Coleman witness removed from the stand againby Elizabeth Stawicki, Minnesota Public Radio
Democrat Al Franken's legal team today asked the three-judge panel hearing Republican Norm Coleman's election contest to throw out one of Coleman's major claims.
This follows revelations today that, for the second time in just days, the Coleman side kept information from the Franken team about a key witness.
The witness is Coleman's main source about alleged double-counting of about 100 ballots for Franken.
St. Paul, Minn. — Call it the case of the turnstile witness.
Minneapolis poll worker Pamela Howell was in, then out, then in, now out again, at least for today.
The three-judge panel stopped Howell from testifying Wednesday after she revealed that she shared information about her testimony with Coleman's lawyers, but not Franken's.
Trial rules generally require each side to share information with the other unless it's communication between a lawyer and a client or a lawyer's private notes. The rules are there to give each side a fair shot at cross-examining each other's witnesses.
On Thursday, the panel reconsidered and allowed Howell to testify, ruling that Coleman's lawyers mistake was inadvertent and not in bad faith. But this morning, when Howell took the stand under cross-examination, she revealed there was more information Franken's lawyers didn't know about--a series of emails between her and one of Coleman's attorneys that Franken attorney David Lillehaug said was no mistake.
"It's also clear from these emails that a very conscious decision was made by counsel not to disclose Ms. Howell's statement," Lillehaug said, "and the purpose of that 'strategic litigation decision' was to 'avoid tying you down to any particular testimony and to avoid having to disclose your name or statement.'"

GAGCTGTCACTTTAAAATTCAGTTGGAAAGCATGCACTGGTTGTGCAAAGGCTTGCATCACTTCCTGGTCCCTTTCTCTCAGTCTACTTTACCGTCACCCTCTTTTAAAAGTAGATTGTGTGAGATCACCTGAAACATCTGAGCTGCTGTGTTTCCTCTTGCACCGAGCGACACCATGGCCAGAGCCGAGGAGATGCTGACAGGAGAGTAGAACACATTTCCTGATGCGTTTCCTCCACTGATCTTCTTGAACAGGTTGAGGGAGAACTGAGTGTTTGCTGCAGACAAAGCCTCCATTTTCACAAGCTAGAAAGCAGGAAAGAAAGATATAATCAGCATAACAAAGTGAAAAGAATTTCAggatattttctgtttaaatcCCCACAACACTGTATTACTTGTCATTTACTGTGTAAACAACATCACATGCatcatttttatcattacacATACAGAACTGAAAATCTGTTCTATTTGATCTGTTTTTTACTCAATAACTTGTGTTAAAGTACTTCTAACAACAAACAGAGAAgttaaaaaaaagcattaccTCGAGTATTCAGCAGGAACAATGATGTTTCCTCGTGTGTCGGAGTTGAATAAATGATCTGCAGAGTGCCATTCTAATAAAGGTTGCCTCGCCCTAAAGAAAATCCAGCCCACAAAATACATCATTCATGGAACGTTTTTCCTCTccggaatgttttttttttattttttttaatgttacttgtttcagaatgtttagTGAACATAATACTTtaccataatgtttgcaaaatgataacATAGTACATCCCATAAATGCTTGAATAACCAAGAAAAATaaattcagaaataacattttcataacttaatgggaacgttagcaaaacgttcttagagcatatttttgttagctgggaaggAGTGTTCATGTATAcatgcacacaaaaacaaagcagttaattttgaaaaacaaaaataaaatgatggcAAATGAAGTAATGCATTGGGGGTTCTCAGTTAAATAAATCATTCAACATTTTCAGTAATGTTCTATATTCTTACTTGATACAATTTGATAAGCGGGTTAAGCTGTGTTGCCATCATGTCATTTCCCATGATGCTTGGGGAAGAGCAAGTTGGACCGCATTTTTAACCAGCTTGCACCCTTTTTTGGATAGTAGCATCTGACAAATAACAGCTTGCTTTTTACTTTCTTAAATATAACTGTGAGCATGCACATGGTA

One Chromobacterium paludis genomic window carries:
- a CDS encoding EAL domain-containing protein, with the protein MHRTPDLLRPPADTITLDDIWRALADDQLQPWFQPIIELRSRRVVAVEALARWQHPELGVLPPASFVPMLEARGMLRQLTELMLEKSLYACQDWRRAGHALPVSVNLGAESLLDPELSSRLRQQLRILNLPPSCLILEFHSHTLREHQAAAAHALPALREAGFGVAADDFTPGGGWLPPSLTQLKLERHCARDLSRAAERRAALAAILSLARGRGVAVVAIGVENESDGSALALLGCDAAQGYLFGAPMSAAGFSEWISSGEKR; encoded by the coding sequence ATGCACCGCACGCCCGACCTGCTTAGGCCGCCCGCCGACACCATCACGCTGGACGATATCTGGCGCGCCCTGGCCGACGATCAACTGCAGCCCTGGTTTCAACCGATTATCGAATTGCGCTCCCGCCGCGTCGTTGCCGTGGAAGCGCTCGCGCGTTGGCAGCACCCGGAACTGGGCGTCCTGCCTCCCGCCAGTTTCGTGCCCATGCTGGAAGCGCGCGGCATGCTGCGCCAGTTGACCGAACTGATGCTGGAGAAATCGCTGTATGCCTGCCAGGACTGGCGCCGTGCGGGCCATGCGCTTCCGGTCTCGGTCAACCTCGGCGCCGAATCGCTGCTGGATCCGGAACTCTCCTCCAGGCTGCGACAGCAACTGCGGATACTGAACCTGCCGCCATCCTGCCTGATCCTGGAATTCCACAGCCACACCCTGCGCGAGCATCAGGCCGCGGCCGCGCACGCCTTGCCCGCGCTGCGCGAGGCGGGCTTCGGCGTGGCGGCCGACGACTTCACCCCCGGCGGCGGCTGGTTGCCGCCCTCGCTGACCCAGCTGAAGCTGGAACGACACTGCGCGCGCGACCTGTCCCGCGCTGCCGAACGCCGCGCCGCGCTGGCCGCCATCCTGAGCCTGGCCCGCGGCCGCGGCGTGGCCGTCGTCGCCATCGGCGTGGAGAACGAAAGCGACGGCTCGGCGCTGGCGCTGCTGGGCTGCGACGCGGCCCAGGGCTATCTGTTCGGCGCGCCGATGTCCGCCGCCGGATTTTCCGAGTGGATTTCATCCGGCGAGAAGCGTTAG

Coleman attorney Joe Friedberg told the court that "clearly the emails should have been disclosed" but that the e-mails were "blown a little bit out of proportion." He said the emails were from a young lawyer who'd never tried a case.
"This is a mistake," Friedberg said. "It's an innocent mistake but by the same token, they get Ms. Howell as she is and I don't think there's anything that's in here that they can use that becomes that crucial in this case."
The court said it would rule by late today or early Monday on Franken's request to strike Howell's testimony and the motion to throw out the double-counting claim.
Because Howell's testimony was cut short, the panel got an early start on hearing arguments on other issues, including a request by Coleman's team to recount more than 280,000 absentee ballots cast in the election.
Two weeks ago, the panel ruled out considering a dozen of 19 separate categories of rejected ballots. Coleman attorney Jim Langdon said now the court should consider whether votes included in the statewide recount are now illegal under the panel's ruling.
"Our view is that the court has ruled what the law is...before an absentee ballot can be considered a legally-cast vote and that the law is the law is the law," Langdon said.
But Judge Kurt Marben cited to Langdon a Minnesota Supreme Court ruling from 1975 that said a vote can't be challenged after it's already in the ballot box.
"How can we undo something once these ballots have been cast and counted?" Marben said. "I mean we're not going to be able to tie particular ballots to absentee envelopes."
Landgon told Marben that he understood, but also that the fact that a remedy is challenging and perhaps difficult doesn't mean that it can't be done.
Representing Al Franken's side, attorney Marc Elias told the panel there is no remedy. He said Coleman's lawyers chose which ballots to contest and must live with those choices. Elias said Coleman's side could have argued that all absentee ballots be reviewed from day one, but did not.
"To drop this on the court and say, 'we'd like this court to apply its order to all these ballots' ... I think this is extraordinary and it's not something that should be granted," Elias said.
The court also took this issue under advisement and could rule at any time.
- All Things Considered, 02/27/2009, 4:20 p.m.